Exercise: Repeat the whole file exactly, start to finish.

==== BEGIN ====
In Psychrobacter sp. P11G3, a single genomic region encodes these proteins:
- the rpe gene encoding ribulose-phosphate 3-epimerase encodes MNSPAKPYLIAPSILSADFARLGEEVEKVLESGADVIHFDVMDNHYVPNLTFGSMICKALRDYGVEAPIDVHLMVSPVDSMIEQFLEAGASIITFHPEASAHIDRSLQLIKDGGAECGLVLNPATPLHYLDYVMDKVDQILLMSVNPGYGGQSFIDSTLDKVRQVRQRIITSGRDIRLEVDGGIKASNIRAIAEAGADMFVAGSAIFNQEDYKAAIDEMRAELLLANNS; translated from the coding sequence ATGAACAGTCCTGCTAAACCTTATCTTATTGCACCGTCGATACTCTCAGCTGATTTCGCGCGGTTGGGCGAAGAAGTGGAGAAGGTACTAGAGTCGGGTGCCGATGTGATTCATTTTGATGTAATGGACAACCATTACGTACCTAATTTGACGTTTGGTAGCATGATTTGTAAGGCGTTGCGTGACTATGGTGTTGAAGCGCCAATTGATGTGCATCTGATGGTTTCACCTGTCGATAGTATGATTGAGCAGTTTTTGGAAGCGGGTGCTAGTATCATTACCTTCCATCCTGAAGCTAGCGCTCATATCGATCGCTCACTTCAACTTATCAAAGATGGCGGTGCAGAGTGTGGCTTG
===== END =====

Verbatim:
In Psychrobacter sp. P11G3, a single genomic region encodes these proteins:
- the rpe gene encoding ribulose-phosphate 3-epimerase encodes MNSPAKPYLIAPSILSADFARLGEEVEKVLESGADVIHFDVMDNHYVPNLTFGSMICKALRDYGVEAPIDVHLMVSPVDSMIEQFLEAGASIITFHPEASAHIDRSLQLIKDGGAECGLVLNPATPLHYLDYVMDKVDQILLMSVNPGYGGQSFIDSTLDKVRQVRQRIITSGRDIRLEVDGGIKASNIRAIAEAGADMFVAGSAIFNQEDYKAAIDEMRAELLLANNS; translated from the coding sequence ATGAACAGTCCTGCTAAACCTTATCTTATTGCACCGTCGATACTCTCAGCTGATTTCGCGCGGTTGGGCGAAGAAGTGGAGAAGGTACTAGAGTCGGGTGCCGATGTGATTCATTTTGATGTAATGGACAACCATTACGTACCTAATTTGACGTTTGGTAGCATGATTTGTAAGGCGTTGCGTGACTATGGTGTTGAAGCGCCAATTGATGTGCATCTGATGGTTTCACCTGTCGATAGTATGATTGAGCAGTTTTTGGAAGCGGGTGCTAGTATCATTACCTTCCATCCTGAAGCTAGCGCTCATATCGATCGCTCACTTCAACTTATCAAAGATGGCGGTGCAGAGTGTGGCTTG